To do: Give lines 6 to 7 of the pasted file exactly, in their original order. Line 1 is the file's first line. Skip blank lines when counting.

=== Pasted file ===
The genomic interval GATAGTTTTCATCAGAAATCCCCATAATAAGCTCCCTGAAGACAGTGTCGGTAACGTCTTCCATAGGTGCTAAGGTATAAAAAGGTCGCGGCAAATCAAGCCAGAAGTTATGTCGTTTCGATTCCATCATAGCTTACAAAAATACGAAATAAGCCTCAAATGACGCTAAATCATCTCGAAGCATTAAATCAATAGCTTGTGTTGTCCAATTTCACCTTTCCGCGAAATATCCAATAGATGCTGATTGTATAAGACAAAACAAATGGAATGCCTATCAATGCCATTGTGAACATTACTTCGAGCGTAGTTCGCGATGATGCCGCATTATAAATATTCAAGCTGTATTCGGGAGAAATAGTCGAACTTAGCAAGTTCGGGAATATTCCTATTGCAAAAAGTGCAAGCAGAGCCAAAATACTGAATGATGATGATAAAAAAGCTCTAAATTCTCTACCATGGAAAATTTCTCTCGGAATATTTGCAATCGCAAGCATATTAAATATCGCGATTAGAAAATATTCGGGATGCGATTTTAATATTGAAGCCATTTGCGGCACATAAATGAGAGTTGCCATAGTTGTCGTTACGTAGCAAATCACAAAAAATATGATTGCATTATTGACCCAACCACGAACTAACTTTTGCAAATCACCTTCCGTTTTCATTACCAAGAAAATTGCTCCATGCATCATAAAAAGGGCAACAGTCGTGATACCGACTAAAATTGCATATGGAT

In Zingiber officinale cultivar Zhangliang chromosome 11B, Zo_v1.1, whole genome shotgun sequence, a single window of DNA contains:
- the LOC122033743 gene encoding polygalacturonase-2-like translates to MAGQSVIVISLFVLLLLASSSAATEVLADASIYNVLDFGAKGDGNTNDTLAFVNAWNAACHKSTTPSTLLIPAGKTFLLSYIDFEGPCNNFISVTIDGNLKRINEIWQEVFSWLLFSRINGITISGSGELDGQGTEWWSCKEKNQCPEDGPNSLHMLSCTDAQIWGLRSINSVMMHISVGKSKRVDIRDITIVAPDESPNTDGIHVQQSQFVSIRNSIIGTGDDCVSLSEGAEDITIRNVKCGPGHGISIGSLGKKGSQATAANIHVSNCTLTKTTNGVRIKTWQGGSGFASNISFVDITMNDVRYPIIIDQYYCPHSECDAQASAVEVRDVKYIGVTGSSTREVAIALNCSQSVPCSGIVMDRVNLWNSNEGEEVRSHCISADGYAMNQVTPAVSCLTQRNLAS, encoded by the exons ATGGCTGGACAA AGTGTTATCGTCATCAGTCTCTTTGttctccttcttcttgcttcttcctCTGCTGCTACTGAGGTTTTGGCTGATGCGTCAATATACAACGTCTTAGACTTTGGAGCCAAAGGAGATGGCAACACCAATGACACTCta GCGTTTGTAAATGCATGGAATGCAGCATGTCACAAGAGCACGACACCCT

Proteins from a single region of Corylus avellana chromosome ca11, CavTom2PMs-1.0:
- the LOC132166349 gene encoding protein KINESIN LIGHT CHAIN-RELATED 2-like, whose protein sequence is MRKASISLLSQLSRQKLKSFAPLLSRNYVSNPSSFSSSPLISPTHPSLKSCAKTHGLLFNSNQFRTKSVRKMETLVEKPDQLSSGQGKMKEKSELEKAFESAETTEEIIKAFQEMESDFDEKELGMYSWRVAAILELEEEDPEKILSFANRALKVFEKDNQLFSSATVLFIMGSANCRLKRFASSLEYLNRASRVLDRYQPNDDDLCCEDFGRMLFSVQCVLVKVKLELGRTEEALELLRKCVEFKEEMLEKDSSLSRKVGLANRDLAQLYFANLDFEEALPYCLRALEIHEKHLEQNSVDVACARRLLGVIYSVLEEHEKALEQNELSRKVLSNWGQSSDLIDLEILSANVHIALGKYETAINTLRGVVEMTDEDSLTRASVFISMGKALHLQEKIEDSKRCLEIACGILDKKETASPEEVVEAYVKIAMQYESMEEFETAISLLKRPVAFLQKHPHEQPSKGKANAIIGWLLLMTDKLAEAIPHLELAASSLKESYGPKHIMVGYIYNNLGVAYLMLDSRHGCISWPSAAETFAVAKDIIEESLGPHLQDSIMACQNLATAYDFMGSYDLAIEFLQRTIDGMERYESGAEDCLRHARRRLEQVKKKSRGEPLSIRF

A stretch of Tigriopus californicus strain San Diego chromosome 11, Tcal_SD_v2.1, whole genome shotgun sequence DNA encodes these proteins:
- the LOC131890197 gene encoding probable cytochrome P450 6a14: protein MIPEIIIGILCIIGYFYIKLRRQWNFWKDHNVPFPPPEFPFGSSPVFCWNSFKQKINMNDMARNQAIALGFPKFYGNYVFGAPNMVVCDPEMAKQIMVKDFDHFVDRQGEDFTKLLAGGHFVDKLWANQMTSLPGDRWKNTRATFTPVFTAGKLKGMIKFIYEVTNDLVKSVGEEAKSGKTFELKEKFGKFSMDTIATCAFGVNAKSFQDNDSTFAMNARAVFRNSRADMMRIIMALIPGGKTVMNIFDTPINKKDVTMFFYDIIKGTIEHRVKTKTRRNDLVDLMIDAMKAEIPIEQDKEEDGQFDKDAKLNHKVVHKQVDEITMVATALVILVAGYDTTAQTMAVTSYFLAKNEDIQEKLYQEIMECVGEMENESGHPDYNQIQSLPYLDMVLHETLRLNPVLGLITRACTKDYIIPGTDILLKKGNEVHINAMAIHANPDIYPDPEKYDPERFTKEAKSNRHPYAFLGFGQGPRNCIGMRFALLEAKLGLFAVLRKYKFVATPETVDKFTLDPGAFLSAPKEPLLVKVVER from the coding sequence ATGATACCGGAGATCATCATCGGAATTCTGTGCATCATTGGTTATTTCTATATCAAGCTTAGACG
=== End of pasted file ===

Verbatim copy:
A stretch of Tigriopus californicus strain San Diego chromosome 11, Tcal_SD_v2.1, whole genome shotgun sequence DNA encodes these proteins:
- the LOC131890197 gene encoding probable cytochrome P450 6a14: protein MIPEIIIGILCIIGYFYIKLRRQWNFWKDHNVPFPPPEFPFGSSPVFCWNSFKQKINMNDMARNQAIALGFPKFYGNYVFGAPNMVVCDPEMAKQIMVKDFDHFVDRQGEDFTKLLAGGHFVDKLWANQMTSLPGDRWKNTRATFTPVFTAGKLKGMIKFIYEVTNDLVKSVGEEAKSGKTFELKEKFGKFSMDTIATCAFGVNAKSFQDNDSTFAMNARAVFRNSRADMMRIIMALIPGGKTVMNIFDTPINKKDVTMFFYDIIKGTIEHRVKTKTRRNDLVDLMIDAMKAEIPIEQDKEEDGQFDKDAKLNHKVVHKQVDEITMVATALVILVAGYDTTAQTMAVTSYFLAKNEDIQEKLYQEIMECVGEMENESGHPDYNQIQSLPYLDMVLHETLRLNPVLGLITRACTKDYIIPGTDILLKKGNEVHINAMAIHANPDIYPDPEKYDPERFTKEAKSNRHPYAFLGFGQGPRNCIGMRFALLEAKLGLFAVLRKYKFVATPETVDKFTLDPGAFLSAPKEPLLVKVVER from the coding sequence ATGATACCGGAGATCATCATCGGAATTCTGTGCATCATTGGTTATTTCTATATCAAGCTTAGACG